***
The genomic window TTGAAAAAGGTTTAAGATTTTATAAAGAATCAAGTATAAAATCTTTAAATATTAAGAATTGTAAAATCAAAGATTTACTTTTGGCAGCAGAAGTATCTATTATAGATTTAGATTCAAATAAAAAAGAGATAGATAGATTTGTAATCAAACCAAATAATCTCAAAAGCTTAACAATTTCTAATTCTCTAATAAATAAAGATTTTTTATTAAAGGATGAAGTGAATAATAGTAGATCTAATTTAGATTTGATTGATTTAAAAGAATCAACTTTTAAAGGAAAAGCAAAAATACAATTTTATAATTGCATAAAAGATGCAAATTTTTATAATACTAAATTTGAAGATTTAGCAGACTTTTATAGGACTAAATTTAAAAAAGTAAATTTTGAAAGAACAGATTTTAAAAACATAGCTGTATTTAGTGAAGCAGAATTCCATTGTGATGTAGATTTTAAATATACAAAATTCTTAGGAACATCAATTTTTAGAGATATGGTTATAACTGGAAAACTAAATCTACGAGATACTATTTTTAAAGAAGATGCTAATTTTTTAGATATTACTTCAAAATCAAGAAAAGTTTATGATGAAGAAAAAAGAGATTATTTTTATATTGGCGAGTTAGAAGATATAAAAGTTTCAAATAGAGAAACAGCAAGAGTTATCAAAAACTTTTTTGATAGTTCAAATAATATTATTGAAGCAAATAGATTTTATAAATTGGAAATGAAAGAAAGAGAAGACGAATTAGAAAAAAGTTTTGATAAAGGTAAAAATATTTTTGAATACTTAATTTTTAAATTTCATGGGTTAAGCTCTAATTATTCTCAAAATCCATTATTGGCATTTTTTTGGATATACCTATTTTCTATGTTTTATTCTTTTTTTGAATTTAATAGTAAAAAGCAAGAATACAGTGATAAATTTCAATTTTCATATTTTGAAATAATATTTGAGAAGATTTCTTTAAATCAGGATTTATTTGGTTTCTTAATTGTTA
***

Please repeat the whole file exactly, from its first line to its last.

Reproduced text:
The genomic window TTGAAAAAGGTTTAAGATTTTATAAAGAATCAAGTATAAAATCTTTAAATATTAAGAATTGTAAAATCAAAGATTTACTTTTGGCAGCAGAAGTATCTATTATAGATTTAGATTCAAATAAAAAAGAGATAGATAGATTTGTAATCAAACCAAATAATCTCAAAAGCTTAACAATTTCTAATTCTCTAATAAATAAAGATTTTTTATTAAAGGATGAAGTGAATAATAGTAGATCTAATTTAGATTTGATTGATTTAAAAGAATCAACTTTTAAAGGAAAAGCAAAAATACAATTTTATAATTGCATAAAAGATGCAAATTTTTATAATACTAAATTTGAAGATTTAGCAGACTTTTATAGGACTAAATTTAAAAAAGTAAATTTTGAAAGAACAGATTTTAAAAACATAGCTGTATTTAGTGAAGCAGAATTCCATTGTGATGTAGATTTTAAATATACAAAATTCTTAGGAACATCAATTTTTAGAGATATGGTTATAACTGGAAAACTAAATCTACGAGATACTATTTTTAAAGAAGATGCTAATTTTTTAGATATTACTTCAAAATCAAGAAAAGTTTATGATGAAGAAAAAAGAGATTATTTTTATATTGGCGAGTTAGAAGATATAAAAGTTTCAAATAGAGAAACAGCAAGAGTTATCAAAAACTTTTTTGATAGTTCAAATAATATTATTGAAGCAAATAGATTTTATAAATTGGAAATGAAAGAAAGAGAAGACGAATTAGAAAAAAGTTTTGATAAAGGTAAAAATATTTTTGAATACTTAATTTTTAAATTTCATGGGTTAAGCTCTAATTATTCTCAAAATCCATTATTGGCATTTTTTTGGATATACCTATTTTCTATGTTTTATTCTTTTTTTGAATTTAATAGTAAAAAGCAAGAATACAGTGATAAATTTCAATTTTCATATTTTGAAATAATATTTGAGAAGATTTCTTTAAATCAGGATTTATTTGGTTTCTTAATTGTTA